How to Become a Sports Journalist
Many sports fans dream of being a sports journalist -- perhaps, covering the Lakers for the Los Angeles Times or saying "He could go all the way" on ESPN's SportsCenter.
But it's not as easy as it seems. And getting there is even more difficult.
Sports journalism requires both a passion for sports and a talent in communicating. Many people have one of those things, but few have both. And far fewer have the committment it takes to become a successful sports journalist.
Before you can become the next Chris Berman or Mitch Albom, you have to pay your dues. Most sports journalist start at tiny newspapers or small-market stations. Their first assignment isn't covering the Philadelphia Phillies or Ohio State Buckeyes, but rather Little League baseball or high school football. And their starting salary may be only $20,000 to $30,000 annually.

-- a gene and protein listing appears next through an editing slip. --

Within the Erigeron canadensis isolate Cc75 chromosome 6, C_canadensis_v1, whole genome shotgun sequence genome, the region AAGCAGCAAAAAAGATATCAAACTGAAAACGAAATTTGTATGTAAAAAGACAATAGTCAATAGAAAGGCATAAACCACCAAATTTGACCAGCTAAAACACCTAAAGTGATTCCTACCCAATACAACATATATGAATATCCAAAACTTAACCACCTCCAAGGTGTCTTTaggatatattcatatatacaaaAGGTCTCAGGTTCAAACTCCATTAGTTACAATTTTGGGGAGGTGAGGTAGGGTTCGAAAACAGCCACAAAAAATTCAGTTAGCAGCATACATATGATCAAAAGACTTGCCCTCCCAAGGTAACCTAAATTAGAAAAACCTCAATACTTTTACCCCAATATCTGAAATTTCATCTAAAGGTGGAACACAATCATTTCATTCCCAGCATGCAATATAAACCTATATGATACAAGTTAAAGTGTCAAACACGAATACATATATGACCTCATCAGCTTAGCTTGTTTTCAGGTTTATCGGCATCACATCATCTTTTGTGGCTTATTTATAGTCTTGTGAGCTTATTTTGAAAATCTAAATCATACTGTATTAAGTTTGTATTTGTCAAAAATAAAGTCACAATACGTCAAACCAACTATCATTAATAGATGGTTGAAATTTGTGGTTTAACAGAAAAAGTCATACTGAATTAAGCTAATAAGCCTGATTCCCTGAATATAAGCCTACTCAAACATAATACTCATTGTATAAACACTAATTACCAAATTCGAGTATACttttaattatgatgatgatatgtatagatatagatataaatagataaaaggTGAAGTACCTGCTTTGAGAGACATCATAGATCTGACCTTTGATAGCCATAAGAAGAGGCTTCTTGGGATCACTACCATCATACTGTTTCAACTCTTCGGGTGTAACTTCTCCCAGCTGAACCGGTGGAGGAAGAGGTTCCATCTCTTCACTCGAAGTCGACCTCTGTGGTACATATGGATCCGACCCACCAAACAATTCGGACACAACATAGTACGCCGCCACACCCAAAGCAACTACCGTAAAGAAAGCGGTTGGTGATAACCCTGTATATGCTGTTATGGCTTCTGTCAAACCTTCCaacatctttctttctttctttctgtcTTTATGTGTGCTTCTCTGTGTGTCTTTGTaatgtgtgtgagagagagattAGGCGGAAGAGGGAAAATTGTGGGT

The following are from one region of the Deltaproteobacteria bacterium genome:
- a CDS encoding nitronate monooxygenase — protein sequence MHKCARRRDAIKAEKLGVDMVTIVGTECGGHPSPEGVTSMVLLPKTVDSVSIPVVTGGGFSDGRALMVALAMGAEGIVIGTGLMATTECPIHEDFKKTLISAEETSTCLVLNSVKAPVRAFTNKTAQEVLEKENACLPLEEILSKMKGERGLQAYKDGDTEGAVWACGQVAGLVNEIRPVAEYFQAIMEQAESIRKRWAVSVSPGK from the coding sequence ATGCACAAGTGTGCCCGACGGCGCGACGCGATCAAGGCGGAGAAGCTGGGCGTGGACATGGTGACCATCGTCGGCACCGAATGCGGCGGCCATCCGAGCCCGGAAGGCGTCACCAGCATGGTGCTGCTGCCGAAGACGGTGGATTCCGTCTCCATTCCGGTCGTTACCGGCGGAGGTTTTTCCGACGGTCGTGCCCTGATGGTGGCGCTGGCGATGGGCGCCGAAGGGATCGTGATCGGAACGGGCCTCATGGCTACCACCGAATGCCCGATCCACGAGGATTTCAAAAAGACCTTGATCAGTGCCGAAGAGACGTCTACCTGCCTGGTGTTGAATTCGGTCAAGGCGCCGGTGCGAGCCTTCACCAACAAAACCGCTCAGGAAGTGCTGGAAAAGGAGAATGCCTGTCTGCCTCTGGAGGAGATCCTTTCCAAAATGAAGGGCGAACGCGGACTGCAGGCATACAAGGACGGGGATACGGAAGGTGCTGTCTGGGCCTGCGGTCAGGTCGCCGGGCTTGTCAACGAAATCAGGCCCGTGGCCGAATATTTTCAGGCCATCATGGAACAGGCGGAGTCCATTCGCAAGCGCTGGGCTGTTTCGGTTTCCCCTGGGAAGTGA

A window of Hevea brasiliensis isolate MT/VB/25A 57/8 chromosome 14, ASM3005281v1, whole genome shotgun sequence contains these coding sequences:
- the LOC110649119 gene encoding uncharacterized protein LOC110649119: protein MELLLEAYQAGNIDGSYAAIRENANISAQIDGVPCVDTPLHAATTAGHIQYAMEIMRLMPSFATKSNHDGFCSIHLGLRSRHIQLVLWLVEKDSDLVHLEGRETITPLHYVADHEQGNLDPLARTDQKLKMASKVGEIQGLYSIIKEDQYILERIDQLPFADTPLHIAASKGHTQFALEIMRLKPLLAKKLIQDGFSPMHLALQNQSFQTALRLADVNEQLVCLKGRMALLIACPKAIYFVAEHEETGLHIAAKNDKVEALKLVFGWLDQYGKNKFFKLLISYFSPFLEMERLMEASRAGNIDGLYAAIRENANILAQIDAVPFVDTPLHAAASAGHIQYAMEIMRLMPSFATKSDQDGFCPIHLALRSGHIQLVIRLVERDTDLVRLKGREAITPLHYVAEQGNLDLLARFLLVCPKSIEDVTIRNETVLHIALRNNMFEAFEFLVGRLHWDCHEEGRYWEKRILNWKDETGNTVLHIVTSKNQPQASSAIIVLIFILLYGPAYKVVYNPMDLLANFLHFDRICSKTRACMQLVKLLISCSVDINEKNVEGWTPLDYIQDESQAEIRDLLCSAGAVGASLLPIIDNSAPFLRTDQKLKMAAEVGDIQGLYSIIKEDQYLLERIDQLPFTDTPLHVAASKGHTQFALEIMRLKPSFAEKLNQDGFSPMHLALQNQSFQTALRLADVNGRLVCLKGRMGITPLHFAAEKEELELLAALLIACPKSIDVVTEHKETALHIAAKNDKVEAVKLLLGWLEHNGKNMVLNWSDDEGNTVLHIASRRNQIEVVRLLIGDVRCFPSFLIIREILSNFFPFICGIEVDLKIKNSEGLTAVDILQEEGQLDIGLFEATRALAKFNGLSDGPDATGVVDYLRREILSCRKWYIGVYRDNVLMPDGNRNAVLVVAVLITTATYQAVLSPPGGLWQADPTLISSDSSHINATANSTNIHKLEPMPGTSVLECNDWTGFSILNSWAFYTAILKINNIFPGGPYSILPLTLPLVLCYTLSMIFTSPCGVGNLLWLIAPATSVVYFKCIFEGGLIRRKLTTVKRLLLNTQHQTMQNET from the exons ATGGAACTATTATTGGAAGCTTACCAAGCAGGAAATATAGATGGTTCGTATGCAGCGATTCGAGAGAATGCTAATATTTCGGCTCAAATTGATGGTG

Be careful what you wish for. If you do make it to the big time, your life becomes sports. When the pro baseball team you cover goes on a two-week road trip, that means you're also away from home for two weeks.
When the season is going on, off days are rare. If the college or pro team you cover plays on Thanksgiving, New Year's or July 4th, that means you'll be working instead of enjoying the holiday like everyone else. Getting access to coaches and athletes becomes increasingly difficult. And everyone's your critic. Sure, you'll make more money, but you won't have time to spend it.
Sports journalism may seem like a dream, but it's also a job. And one that's more demanding than many office jobs.
Still, surely Peter Gibbons from "Office Space" would agree that reporting on sports beats filling out a TPS report any day. And like that cult film, many people will watch or read your coverage and talk about it at the water cooler.